The bearish pressure continues this week as foreign investors reduce exposure in light of broad-based speculation that stimulus programs and the era of "easy money" accommodation are winding down to a close.
One of the most important stories of late has been seen in India, where current account problems have driven the rupee to all-time lows. But the most troublesome element is the fact that these problems have filtered into peripheral areas as well.
The latest examples can be found in Thailand and Indonesia -- countries that are especially vulnerable to rising global interest rate environments. Slowing growth in China and falling exports to the eurozone and the U.S. have contributed to unsustainable current account deficits in these countries as well.
Recent data out of Indonesia show the country's current account deficit grew to $9.8 billion in the second quarter, nearly double the figure posted during the first quarter. Slower Chinese demand for coal and iron ore exports has helped push Indonesia's GDP growth below 6% for the first time in three years.
But even as exports decline and the rupiah falls to four-year lows, consumer inflation remains elevated. It is difficult for the Indonesian central bank (Bank Indonesia) to raise interest rates as a means for attracting capital, however, as this puts the country at risk for further slowdowns in GDP growth.
All of this points to an alarming scenario for those invested in Indonesian companies. Already this week we have seen single-session losses of more than 5% in the Jakarta Composite Index and the benchmark has now erased all of its previous gains on the year.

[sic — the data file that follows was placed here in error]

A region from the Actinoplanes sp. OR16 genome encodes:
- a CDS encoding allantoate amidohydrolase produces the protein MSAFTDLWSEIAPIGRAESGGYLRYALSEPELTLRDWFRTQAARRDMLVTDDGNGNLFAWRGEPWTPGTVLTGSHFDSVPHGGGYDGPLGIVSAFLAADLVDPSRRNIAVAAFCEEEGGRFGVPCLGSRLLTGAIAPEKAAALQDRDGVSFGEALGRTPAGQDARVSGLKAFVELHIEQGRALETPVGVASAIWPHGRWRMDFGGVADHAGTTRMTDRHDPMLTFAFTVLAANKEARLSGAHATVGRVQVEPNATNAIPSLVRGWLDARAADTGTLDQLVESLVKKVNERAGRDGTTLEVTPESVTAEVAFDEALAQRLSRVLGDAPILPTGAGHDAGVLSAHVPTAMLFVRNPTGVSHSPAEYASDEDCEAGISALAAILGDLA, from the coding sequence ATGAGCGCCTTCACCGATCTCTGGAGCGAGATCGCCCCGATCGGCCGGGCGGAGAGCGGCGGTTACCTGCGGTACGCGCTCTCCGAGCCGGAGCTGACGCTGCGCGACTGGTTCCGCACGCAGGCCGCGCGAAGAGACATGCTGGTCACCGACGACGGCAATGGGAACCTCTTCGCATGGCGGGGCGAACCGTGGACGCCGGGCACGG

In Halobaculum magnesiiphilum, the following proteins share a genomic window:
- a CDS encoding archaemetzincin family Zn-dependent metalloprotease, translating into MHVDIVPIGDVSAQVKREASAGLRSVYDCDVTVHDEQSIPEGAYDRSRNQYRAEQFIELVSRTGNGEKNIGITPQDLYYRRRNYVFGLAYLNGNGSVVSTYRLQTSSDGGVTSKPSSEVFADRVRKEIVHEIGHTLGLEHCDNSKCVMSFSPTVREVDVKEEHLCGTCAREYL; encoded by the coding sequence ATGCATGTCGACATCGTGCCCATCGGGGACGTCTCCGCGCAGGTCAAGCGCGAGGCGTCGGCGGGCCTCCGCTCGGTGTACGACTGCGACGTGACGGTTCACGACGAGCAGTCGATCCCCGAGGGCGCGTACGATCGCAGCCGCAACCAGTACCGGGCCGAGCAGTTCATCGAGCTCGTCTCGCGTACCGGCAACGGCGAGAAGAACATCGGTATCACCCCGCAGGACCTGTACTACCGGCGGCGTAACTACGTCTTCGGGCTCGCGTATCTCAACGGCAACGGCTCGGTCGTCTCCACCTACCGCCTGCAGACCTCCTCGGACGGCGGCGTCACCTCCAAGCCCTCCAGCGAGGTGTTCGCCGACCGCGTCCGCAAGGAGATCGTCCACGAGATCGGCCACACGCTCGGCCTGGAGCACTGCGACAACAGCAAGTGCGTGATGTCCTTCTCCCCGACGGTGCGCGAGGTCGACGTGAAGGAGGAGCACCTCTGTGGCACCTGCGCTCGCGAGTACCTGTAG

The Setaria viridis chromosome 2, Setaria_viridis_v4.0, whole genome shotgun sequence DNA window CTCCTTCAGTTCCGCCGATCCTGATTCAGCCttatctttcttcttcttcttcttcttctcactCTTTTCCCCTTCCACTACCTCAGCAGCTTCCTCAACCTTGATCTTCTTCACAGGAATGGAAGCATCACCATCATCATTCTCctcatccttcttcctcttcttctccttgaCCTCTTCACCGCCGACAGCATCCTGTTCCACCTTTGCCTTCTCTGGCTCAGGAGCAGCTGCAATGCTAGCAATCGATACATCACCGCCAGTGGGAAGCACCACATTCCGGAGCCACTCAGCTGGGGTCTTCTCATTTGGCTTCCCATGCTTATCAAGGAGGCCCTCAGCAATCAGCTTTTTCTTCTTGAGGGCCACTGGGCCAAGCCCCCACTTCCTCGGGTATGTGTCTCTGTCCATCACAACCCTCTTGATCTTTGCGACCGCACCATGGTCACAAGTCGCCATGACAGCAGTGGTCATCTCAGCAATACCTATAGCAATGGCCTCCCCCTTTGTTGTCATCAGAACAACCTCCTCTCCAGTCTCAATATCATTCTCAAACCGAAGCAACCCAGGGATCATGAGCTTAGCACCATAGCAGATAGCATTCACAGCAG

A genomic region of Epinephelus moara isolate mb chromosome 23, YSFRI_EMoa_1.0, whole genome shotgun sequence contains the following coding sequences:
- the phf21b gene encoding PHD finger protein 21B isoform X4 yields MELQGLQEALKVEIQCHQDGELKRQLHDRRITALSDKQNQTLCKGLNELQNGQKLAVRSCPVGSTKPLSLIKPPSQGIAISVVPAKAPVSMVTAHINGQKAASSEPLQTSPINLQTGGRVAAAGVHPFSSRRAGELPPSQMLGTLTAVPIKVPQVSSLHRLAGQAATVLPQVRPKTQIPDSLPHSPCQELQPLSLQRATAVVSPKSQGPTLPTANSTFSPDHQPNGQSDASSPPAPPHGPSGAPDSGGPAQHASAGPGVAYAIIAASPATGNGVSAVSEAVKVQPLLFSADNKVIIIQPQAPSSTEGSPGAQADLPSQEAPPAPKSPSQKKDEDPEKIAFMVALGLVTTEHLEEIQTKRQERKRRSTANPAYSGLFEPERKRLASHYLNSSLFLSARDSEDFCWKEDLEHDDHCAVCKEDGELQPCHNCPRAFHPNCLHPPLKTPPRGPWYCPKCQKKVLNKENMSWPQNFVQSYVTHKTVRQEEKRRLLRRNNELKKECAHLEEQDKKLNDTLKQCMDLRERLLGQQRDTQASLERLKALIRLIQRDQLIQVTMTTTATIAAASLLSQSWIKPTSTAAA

In Thailand, the second straight quarter of declining growth means the economy has entered into a technical recession. China is Thailand's largest trading partner, and reduced exports here as well have contributed to a second quarter GDP contraction of -0.3% (following the -1.7% decline seen in the first quarter). Another common theme is being expressed in the country's current account performance, with second quarter numbers suggesting a deficit of $5.1 billion, after posting a $1.3 billion surplus in the first quarter.
Thailand is also characterized by high levels of private debt, which has increased by 12% when compared to last year. Household debt in Thailand now makes up 80% of GDP, which is one of the highest ratios in Asia and this is a marked increase from the 55% figure that was seen in early 2009.
Some of the biggest concerns will be realized if Federal Reserve tapering continues to limit U.S. demand for emerging markets exports. Policy change speculation has caused long-term interest rates to move higher, with yields on the 10-year Treasury note hitting a two-year high near 2.9%. This ultimately attracts investment capital back into U.S. assets, and exacerbates current account problems seen in emerging markets.
After the 2008 financial crisis, lower interest rates meant it was easier for Asian economies to attract investment and boost prospects for growth. But with the economic imbalances created by growing debt levels, investors need better potential for returns in order to justify the added risk.
But when we look at the performance seen in Asia's individual economies, internal factors look even more discouraging. Whether or not emerging Asia's financial stability will continue to erode will depend largely on the region's ability to calm investor fears and attract foreign investment.
Less external debt and stronger foreign reserves means nobody is really expecting Asia's economic situation to deteriorate to the level of alarm seen during the 1998 financial crisis. But the balance of the evidence ultimately suggests we have yet to see a bottom in emerging Asia's stock markets.
At the time of publication the author had no position in any of the stocks mentioned.
This article was written by an independent contributor, separate from TheStreet's regular news coverage.
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